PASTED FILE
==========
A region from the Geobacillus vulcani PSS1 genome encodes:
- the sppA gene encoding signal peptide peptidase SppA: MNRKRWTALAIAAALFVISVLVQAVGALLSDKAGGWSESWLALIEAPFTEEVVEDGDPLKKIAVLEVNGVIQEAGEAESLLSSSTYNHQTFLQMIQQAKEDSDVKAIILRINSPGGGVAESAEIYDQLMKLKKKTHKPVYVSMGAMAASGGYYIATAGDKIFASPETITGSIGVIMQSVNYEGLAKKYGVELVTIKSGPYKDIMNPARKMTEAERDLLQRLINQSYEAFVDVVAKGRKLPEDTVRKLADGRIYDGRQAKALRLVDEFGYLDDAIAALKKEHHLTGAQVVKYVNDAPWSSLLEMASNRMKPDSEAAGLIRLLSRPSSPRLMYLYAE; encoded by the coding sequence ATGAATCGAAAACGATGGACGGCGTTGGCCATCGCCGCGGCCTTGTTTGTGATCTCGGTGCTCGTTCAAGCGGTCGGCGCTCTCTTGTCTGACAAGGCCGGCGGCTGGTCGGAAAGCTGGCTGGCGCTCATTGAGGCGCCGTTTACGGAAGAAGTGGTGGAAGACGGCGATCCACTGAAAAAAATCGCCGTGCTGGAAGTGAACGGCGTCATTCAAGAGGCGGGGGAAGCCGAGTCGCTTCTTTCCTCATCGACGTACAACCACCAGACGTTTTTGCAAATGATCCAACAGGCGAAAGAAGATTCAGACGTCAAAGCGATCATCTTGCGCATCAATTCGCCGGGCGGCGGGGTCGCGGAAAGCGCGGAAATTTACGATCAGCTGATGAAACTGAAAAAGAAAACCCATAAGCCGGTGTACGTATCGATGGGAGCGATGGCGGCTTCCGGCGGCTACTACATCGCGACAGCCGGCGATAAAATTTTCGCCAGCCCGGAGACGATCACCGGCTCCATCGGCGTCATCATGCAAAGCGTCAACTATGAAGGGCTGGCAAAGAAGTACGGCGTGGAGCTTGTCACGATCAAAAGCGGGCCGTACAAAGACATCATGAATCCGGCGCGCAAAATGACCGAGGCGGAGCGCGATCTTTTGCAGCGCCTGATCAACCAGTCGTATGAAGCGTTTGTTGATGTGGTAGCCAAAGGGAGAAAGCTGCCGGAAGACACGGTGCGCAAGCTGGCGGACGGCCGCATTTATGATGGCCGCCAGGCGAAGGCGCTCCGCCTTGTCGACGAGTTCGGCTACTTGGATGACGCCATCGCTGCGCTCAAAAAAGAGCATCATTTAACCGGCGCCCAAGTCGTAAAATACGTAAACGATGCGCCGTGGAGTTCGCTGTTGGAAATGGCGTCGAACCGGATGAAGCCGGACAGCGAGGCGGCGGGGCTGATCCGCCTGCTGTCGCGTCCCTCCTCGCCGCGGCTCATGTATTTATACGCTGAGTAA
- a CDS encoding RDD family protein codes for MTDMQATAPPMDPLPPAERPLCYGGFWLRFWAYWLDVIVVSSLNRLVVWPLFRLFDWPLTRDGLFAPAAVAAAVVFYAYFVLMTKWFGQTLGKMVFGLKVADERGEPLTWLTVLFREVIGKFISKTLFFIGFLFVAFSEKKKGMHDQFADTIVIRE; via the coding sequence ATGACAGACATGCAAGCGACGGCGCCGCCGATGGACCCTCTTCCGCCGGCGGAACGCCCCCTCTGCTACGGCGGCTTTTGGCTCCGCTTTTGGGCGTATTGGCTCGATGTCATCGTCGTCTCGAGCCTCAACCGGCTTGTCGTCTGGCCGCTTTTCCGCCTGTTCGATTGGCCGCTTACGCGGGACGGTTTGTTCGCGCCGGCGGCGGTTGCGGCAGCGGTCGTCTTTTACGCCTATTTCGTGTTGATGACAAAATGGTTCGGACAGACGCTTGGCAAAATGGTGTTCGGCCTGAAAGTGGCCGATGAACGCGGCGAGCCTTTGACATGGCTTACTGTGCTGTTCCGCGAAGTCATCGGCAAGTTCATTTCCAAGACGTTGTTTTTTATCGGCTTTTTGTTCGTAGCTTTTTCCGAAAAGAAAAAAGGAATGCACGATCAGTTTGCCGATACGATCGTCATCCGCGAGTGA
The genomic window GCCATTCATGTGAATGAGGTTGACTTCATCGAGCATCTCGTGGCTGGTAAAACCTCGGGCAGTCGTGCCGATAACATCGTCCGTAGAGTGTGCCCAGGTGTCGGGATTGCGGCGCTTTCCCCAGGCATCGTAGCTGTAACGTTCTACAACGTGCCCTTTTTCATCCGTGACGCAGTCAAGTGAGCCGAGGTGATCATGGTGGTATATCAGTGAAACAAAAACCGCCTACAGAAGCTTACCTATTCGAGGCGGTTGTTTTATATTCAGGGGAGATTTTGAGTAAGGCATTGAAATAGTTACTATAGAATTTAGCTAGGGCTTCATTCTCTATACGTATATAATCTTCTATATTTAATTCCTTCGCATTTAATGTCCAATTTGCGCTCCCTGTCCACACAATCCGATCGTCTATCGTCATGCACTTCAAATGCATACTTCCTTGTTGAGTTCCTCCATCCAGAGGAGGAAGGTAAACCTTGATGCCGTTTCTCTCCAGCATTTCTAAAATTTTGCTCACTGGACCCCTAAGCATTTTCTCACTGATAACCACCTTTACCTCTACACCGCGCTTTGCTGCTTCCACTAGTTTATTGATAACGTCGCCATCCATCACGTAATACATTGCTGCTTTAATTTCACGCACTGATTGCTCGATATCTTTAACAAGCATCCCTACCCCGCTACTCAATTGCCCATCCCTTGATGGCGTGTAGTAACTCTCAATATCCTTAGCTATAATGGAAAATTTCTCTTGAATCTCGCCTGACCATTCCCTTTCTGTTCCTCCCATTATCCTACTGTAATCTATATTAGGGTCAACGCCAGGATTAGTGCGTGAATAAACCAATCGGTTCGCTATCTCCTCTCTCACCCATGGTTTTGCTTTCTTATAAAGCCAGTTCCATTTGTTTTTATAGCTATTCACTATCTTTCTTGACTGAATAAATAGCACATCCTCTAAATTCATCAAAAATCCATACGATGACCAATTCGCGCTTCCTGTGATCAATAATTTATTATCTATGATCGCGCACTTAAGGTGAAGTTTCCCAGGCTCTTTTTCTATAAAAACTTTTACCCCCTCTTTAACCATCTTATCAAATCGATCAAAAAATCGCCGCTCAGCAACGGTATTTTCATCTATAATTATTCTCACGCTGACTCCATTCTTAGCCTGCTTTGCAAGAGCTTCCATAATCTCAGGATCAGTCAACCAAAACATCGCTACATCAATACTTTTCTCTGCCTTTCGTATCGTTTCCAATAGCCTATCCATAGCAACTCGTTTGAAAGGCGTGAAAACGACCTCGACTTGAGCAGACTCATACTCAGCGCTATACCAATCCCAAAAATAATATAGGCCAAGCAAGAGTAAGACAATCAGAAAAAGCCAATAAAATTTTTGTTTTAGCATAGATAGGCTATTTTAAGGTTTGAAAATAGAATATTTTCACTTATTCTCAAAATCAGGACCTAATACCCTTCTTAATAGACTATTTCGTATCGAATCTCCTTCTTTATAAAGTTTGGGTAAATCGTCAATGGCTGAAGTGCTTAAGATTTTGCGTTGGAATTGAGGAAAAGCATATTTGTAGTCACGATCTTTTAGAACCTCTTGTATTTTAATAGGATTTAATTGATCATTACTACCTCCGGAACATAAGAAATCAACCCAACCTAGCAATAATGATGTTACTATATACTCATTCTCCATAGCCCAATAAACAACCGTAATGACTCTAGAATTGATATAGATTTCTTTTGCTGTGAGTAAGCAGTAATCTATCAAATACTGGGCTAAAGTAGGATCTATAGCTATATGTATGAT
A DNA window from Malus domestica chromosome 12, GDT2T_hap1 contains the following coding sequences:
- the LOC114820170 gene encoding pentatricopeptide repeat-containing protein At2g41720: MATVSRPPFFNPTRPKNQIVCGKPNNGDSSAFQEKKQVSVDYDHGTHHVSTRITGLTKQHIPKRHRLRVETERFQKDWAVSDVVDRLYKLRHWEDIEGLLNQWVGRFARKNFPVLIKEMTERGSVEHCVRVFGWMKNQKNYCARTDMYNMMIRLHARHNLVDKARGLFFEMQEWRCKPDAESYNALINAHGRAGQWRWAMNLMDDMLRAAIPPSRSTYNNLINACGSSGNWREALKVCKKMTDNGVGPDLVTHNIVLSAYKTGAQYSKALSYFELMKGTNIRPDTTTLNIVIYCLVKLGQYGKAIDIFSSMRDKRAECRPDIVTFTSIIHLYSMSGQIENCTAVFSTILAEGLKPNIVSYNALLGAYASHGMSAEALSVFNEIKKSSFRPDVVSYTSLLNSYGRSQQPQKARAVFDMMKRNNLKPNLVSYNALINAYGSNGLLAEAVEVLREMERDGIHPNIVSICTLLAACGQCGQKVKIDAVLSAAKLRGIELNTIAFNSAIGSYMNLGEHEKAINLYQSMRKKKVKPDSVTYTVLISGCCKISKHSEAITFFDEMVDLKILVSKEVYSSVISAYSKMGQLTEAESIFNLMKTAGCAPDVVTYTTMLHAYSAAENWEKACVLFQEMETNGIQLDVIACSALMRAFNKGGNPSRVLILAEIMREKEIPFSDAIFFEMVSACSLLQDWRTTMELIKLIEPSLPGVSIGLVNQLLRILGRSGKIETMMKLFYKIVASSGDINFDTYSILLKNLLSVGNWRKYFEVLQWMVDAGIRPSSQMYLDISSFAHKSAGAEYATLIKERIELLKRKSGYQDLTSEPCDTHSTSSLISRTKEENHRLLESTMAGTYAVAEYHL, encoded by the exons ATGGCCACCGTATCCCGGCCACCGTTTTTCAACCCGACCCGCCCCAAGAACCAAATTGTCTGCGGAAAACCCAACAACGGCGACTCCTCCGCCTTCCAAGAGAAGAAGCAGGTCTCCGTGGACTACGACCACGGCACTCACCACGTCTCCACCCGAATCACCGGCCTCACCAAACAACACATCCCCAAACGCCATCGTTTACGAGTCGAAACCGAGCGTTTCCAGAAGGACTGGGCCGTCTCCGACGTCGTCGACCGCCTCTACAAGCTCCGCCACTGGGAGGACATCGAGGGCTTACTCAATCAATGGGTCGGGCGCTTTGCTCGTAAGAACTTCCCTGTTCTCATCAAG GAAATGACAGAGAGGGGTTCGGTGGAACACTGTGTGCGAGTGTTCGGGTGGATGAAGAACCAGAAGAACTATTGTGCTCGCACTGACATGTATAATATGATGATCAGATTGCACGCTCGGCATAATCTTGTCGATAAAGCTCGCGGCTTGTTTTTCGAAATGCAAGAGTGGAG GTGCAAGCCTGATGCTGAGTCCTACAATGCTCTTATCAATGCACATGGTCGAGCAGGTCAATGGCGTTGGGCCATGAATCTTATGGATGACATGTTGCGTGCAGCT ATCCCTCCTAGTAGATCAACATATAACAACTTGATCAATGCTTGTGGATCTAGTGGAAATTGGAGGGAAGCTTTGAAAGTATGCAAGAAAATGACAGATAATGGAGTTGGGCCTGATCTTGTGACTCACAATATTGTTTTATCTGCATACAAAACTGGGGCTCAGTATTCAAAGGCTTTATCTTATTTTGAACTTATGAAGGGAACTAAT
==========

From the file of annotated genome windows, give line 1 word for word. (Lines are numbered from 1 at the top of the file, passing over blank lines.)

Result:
A region from the Geobacillus vulcani PSS1 genome encodes: